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FILE: A sign for the logo of VTB Bank on the top of a building is pictured behind a monument of Soviet state founder Vladimir Lenin in Stavropol, Russia, July 17, 2014. [File photo: Reuters]
Former Credit Suisse banker Andres Pearse on Thursday for the first time directly implicated an executive of the Russian bank VTB in the fraudulent scheme commonly known as the scandal of Mozambique’s “hidden debts”.
The term refers to the scheme whereby, in 2013 and 2014, three security-linked Mozambican companies, with no business record whatsoever, obtained over two billion dollars in loans from Credit Suisse and VTB. The loans were only possible because the Mozambican government of the day granted illegal loan guarantees, in violation of the budget law.
American prosecutors have been pursuing the case, because some of the money laundered passed through US banks, and because US investors were defrauded when they purchased chunks of the debts. The US investigators concluded that at least 200 million dollars of the loan money was spent on bribes and kickbacks.
The prosecutors claim that the bribes were paid by the Abu Dhabi-based group Privinvest (an accusation which Privinvest denies), and a Privinvest sales executive, Jean Boustani, regarded by the Americans as the mastermind behind the fraud, is currently on trial in a New York court.
Pearse, who negotiated with the prosecutors and pleaded guilty to one count of conspiracy, testified for the second day on Thursday. According to the report of the trial carried by the Bloomberg agency, Pearse said Boustani told him that Privinvest paid a bribe of two million dollars to Makram Abboud, a senior banker at VTB, who was working on the Mozambican loans.
The majority shareholder in VTB is the Russian government, and the bank is under United States sanctions.
VTB issued a routine denial of Pearse’s testimony, calling him a “convicted fraudster”, and claiming “We have seen no evidence that Mr. Abboud or any other VTB employee received improper payments of any kind”.
Pearse dated his corrupt deals with Privinvest to 2013. He said that, while sitting by a hotel swimming pool in Maputo, Boustani offered him a bribe in exchange for lower transaction fees Credit Suisse would charge on the first of the illicit loans.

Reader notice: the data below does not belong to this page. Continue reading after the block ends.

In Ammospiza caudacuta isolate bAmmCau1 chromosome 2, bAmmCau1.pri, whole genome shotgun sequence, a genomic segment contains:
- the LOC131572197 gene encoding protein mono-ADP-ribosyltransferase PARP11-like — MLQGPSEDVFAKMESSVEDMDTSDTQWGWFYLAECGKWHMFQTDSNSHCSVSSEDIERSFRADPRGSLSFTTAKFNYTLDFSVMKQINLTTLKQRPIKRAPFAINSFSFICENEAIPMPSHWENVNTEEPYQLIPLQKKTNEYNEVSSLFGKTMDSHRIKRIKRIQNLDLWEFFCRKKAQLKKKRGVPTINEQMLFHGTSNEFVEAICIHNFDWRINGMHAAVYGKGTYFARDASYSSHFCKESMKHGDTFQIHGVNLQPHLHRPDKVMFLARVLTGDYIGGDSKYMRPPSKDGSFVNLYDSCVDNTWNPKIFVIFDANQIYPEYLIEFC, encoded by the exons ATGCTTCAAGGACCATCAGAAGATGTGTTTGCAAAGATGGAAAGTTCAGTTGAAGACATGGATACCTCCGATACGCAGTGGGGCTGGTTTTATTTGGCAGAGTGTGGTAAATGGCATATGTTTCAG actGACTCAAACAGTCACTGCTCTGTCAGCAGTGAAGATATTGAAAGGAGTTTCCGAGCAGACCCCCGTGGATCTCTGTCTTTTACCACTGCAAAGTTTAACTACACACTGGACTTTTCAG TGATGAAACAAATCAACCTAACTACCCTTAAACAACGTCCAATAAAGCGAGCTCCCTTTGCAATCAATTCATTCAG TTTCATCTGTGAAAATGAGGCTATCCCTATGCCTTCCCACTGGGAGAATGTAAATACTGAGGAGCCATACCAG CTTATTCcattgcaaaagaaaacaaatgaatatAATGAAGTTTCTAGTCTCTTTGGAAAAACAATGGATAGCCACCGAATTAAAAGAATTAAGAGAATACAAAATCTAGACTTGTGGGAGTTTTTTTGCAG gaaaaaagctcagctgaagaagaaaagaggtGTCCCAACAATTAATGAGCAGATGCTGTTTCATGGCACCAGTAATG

“I remember it clearly because it was the first time in my life I’d been offered a kickback,” Pearse told the New York jury.
He said he was trying to leave Credit Suisse and offered not only to cut some of the fees his bankers collected in the deal, but asked for Boustani’s help in setting up a new company with Privinvest’s chief executive officer Iskandar Safa.
Pearse also revealed he had been having an affair with another Credit Suisse banker, Detelvina Subeva. She too has pleaded guilty and will testify as a prosecution witness against Boustani.
Assistant U.S. Attorney Mark Bini asked Pearse if his affair with Subeva played any role in his decision to quit in 2013. He replied he was trying to hide the “very deep romantic relationship” from his superiors.
“We were both married at the time and it was difficult to see each other unless we were travelling,” Pearse said. “I wanted that relationship to continue. I wanted to leave Credit Suisse. I wanted to establish a deeper relationship with Ms. Subeva.”
Privinvest lawyers have repeatedly denied that the company did anything criminal. One of them, Stephen Hauss, quoted by Bloomberg, said “Obviously Pearse has a sweetheart deal from the US government to say what the government wants him to”.
But the paper trail is not so easy to shrug off. The New York jurors saw records showing that Privinvest made regular one million dollar deposits into Pearse’s bank account in Abu Dhabi. Pearse testified he shared at least two million dollars of the payments he got from Boustani with Subeva.
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